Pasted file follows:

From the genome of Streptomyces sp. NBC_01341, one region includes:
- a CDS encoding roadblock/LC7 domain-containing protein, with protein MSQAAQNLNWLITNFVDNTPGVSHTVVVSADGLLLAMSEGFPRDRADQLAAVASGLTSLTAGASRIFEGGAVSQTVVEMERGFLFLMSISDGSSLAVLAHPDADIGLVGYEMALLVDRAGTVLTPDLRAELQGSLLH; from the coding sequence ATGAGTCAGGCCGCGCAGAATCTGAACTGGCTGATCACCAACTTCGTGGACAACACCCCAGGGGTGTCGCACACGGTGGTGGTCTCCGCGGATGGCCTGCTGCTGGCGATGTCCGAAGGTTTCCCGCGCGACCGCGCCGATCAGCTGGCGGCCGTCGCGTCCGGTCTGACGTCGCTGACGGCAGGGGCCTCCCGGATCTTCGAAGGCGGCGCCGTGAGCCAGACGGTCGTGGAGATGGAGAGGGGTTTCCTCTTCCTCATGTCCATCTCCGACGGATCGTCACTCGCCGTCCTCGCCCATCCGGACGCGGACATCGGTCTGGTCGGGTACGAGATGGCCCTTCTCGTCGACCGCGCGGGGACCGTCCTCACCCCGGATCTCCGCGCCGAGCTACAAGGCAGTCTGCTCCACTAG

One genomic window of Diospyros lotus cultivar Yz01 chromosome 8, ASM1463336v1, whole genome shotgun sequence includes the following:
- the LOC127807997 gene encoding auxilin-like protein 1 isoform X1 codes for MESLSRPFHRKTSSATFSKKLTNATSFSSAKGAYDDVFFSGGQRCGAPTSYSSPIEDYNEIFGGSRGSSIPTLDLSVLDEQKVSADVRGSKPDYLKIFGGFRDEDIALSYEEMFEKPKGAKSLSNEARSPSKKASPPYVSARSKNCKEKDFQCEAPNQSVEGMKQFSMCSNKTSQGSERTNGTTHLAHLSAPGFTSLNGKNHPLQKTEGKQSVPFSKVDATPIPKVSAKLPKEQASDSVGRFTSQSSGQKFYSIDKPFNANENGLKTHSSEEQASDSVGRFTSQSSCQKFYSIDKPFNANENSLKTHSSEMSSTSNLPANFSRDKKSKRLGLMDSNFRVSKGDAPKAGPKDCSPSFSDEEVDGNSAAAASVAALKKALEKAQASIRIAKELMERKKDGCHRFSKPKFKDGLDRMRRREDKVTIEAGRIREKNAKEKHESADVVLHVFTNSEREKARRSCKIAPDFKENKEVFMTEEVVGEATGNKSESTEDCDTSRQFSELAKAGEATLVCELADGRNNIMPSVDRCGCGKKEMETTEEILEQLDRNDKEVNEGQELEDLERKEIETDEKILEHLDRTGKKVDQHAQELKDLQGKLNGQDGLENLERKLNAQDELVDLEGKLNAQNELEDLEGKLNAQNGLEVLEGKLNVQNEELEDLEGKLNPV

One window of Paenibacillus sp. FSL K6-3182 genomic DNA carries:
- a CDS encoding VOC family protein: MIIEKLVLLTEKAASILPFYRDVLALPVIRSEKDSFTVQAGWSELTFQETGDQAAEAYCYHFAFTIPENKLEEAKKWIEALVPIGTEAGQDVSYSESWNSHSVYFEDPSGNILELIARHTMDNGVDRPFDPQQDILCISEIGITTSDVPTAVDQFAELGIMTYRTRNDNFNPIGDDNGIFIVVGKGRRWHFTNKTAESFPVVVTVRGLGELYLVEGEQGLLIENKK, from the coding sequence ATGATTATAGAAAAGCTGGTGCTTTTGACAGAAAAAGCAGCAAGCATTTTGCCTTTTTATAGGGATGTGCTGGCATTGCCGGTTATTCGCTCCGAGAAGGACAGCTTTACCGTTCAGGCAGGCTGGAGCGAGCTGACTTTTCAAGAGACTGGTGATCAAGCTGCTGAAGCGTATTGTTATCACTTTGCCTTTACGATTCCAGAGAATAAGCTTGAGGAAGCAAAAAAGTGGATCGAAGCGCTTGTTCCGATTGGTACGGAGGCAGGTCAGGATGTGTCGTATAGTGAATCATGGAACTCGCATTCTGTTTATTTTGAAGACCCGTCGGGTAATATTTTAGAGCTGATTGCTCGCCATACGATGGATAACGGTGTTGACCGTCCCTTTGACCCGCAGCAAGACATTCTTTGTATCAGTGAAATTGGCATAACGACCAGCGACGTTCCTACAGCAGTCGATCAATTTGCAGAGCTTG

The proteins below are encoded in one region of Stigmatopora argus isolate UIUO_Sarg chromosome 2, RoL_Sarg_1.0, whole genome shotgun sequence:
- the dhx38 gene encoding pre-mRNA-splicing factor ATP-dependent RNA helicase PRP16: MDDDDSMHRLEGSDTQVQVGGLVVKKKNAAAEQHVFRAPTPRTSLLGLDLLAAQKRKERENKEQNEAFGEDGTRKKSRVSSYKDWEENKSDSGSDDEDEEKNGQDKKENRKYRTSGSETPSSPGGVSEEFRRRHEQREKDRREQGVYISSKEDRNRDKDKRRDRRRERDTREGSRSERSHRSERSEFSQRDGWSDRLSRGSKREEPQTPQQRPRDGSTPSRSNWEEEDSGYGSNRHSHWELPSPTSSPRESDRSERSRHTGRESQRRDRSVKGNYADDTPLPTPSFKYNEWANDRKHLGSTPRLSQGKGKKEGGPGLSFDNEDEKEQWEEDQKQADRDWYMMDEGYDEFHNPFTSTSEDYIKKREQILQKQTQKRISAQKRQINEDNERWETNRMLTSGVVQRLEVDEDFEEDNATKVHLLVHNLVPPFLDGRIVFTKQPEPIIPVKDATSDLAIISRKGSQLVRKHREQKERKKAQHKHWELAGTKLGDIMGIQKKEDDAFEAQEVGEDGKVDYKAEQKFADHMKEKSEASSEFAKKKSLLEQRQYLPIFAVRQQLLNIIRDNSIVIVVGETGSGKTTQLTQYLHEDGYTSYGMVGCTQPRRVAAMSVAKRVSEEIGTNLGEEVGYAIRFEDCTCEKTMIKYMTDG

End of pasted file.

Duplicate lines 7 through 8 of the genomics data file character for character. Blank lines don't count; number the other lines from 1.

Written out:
The proteins below are encoded in one region of Stigmatopora argus isolate UIUO_Sarg chromosome 2, RoL_Sarg_1.0, whole genome shotgun sequence:
- the dhx38 gene encoding pre-mRNA-splicing factor ATP-dependent RNA helicase PRP16: MDDDDSMHRLEGSDTQVQVGGLVVKKKNAAAEQHVFRAPTPRTSLLGLDLLAAQKRKERENKEQNEAFGEDGTRKKSRVSSYKDWEENKSDSGSDDEDEEKNGQDKKENRKYRTSGSETPSSPGGVSEEFRRRHEQREKDRREQGVYISSKEDRNRDKDKRRDRRRERDTREGSRSERSHRSERSEFSQRDGWSDRLSRGSKREEPQTPQQRPRDGSTPSRSNWEEEDSGYGSNRHSHWELPSPTSSPRESDRSERSRHTGRESQRRDRSVKGNYADDTPLPTPSFKYNEWANDRKHLGSTPRLSQGKGKKEGGPGLSFDNEDEKEQWEEDQKQADRDWYMMDEGYDEFHNPFTSTSEDYIKKREQILQKQTQKRISAQKRQINEDNERWETNRMLTSGVVQRLEVDEDFEEDNATKVHLLVHNLVPPFLDGRIVFTKQPEPIIPVKDATSDLAIISRKGSQLVRKHREQKERKKAQHKHWELAGTKLGDIMGIQKKEDDAFEAQEVGEDGKVDYKAEQKFADHMKEKSEASSEFAKKKSLLEQRQYLPIFAVRQQLLNIIRDNSIVIVVGETGSGKTTQLTQYLHEDGYTSYGMVGCTQPRRVAAMSVAKRVSEEIGTNLGEEVGYAIRFEDCTCEKTMIKYMTDG